4 days' worth of Wisdom: Cubs' 3B homers in 4th straight
CINCINNATI -- When things are going well at the plate, you feel like you can make something happen in every at-bat, and Patrick Wisdom has had a historic last few days at the plate.
With a fourth-inning blast off Vladimir Gutierrez Monday night, Wisdom became the first Cubs player to homer in four consecutive games since Anthony Rizzo did it from July 29-Aug. 1 in 2015.
The 393-foot blast drove in three runs, extending Chicago’s lead to 4-0 over the Reds on the way to a 7-4 victory in the opening game of a six-game road trip.
“It’s a lot of fun,” Wisdom said of his historic stretch. “It’s obviously better when we’re winning and I can put us on the board with runs. It’s just way better when we win and this is going on, so I’ll take it.”
The long ball was the lone hit of Wisdom’s night, but it was enough to give Cubs starting pitcher Drew Smyly plenty of insurance to work through the Reds' lineup in the middle innings.
Wisdom's streak began Friday afternoon, when he lined a pitch from D-backs starter Humberto Castellanos just over the ivy and into the center-field bleachers. In the days following, Wisdom, alongside teammate Frank Schwindel, made headlines after hitting back-to-back home runs on consecutive days, becoming the first pair of Cubs to do so since Ernie Banks and Jim Hickman did so in 1969.
Wisdom would carry his power on the road to Great American Ball Park.
While Wisdom takes pride in being able to produce from the bottom part of the Cubs’ lineup, his spot in the order makes little impact on his approach when stepping to the plate.
“I’ll hit anywhere in the lineup, I don't care,” Wisdom said. “We have such a good lineup that guys are always on base. I love that.”
The 30-year-old Californian played in just 43 games through his first three seasons at the big league level, but has settled into a regular role in the Cubs’ lineup during the past two seasons, becoming well-respected by his peers.
Manager David Ross said the ability to have a guy like Wisdom that low in the batting order speaks volumes to the depth of his lineup.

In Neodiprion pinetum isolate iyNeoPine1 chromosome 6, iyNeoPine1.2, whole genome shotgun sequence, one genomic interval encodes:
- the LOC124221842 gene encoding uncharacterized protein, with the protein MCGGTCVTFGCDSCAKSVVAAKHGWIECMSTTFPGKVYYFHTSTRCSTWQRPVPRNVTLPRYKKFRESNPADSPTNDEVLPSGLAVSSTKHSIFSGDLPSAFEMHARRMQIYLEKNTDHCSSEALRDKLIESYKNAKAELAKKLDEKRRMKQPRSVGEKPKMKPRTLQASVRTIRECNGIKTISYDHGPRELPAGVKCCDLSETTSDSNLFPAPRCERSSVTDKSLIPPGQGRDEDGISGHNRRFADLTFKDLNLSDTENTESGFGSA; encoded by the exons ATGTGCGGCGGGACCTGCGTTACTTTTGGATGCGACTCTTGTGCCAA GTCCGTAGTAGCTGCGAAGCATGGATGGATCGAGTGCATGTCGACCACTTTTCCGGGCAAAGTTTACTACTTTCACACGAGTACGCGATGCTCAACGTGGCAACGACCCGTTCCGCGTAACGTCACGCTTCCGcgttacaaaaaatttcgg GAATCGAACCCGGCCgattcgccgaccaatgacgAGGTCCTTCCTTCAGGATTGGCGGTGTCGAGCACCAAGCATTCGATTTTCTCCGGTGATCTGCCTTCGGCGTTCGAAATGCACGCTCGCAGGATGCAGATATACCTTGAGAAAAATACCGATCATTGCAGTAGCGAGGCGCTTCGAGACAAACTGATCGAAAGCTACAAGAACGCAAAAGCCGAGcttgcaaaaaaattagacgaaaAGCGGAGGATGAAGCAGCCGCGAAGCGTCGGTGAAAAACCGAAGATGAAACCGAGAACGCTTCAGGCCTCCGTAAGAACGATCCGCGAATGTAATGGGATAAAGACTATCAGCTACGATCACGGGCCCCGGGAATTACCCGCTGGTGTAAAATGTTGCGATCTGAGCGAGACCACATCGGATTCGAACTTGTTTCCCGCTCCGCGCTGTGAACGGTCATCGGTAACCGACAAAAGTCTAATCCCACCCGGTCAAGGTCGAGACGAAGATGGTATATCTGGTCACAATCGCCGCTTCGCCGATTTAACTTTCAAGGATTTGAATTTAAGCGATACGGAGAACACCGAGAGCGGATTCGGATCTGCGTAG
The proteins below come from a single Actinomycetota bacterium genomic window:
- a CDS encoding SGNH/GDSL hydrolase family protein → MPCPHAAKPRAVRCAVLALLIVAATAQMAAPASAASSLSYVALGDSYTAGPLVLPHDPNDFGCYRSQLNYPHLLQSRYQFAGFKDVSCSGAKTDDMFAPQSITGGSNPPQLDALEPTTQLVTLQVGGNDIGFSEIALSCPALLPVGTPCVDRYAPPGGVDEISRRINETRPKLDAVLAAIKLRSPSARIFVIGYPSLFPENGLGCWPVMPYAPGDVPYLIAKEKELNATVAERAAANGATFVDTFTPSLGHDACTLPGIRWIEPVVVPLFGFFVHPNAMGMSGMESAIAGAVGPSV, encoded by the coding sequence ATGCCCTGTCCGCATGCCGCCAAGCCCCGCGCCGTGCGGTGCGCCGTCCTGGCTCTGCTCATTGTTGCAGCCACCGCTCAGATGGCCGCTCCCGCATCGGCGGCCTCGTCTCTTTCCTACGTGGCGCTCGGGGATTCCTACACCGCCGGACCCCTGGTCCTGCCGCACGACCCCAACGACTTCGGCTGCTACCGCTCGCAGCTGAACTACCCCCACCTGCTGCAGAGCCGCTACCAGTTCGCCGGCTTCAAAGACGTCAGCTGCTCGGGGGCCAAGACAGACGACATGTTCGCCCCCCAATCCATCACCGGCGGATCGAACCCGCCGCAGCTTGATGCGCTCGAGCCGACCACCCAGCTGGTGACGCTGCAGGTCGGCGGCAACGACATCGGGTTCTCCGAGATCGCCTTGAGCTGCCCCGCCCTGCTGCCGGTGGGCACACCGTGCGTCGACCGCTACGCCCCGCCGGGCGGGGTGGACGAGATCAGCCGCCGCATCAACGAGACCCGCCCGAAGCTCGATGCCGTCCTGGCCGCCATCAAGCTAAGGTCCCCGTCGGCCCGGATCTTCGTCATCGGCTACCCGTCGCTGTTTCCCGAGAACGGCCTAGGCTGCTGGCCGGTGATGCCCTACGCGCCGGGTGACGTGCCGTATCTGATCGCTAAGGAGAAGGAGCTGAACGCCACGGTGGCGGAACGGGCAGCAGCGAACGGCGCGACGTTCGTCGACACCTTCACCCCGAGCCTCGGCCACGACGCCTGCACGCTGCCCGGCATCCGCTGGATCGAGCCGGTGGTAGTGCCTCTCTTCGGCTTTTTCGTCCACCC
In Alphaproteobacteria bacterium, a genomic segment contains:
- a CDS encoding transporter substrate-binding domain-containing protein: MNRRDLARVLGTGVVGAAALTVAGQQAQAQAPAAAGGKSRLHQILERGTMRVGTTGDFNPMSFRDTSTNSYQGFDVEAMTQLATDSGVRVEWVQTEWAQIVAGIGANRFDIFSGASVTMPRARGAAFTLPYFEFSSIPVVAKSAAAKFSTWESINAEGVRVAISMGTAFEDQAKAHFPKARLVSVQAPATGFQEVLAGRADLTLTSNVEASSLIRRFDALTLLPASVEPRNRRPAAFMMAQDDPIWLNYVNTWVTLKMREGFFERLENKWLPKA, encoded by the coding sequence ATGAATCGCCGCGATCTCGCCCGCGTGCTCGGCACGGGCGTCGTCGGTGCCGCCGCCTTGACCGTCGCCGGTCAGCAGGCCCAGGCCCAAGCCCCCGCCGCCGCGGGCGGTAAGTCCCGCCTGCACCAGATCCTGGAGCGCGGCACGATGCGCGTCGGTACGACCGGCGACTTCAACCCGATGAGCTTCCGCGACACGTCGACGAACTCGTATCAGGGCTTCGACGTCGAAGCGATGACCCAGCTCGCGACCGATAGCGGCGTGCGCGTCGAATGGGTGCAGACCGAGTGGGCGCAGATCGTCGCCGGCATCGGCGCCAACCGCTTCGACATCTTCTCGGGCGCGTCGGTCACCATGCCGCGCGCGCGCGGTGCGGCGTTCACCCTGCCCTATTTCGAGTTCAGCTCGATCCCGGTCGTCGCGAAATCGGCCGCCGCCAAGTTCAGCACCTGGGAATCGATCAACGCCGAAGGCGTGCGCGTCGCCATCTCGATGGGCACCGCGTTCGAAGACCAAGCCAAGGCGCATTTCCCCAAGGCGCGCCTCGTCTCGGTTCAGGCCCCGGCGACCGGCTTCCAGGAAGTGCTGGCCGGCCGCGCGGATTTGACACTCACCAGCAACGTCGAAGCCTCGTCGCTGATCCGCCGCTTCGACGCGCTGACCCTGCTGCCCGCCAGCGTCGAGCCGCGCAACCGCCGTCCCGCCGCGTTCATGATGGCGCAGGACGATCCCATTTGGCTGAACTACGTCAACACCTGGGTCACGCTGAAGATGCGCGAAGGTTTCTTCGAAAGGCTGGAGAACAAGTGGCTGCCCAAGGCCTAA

“Obviously, when he hits the ball, it goes the long way,” Ross said. “When you put Patrick Wisdom in the eight-hole, you feel pretty good about your chances and the length of your lineup.
“When you’ve got 28-30 home run power down there at the bottom of the order, it’s deep and can sneak up on pitchers. When you feel like you’re working really hard at the top and you’ve got to grind through the middle, and you get to the middle and you want to take one pitch off, he can change the game like he did tonight.”
That consistency has also caught the attention of Cubs teammate Ian Happ.
When asked of Wisdom’s impact on the lineup, Happ’s words were similar to those of Ross. He noted that, beyond the flashy home runs, Wisdom has shown strong fundamentals by battling in 3-2 counts, fouling difficult pitches off and finding ways on base.
“The complete package that he’s putting together right now is really fun to watch,” Happ said.
“It means a lot just to know that they believe in me and they want me to succeed,” Wisdom said. “Sometimes, if I have bad games in a row, it's tough on me because I obviously want to come through for the team. I want to help win. When I'm not doing that, it makes it a lot harder on myself. But knowing that they're quick to flush it, I need to be quick to flush it, too.”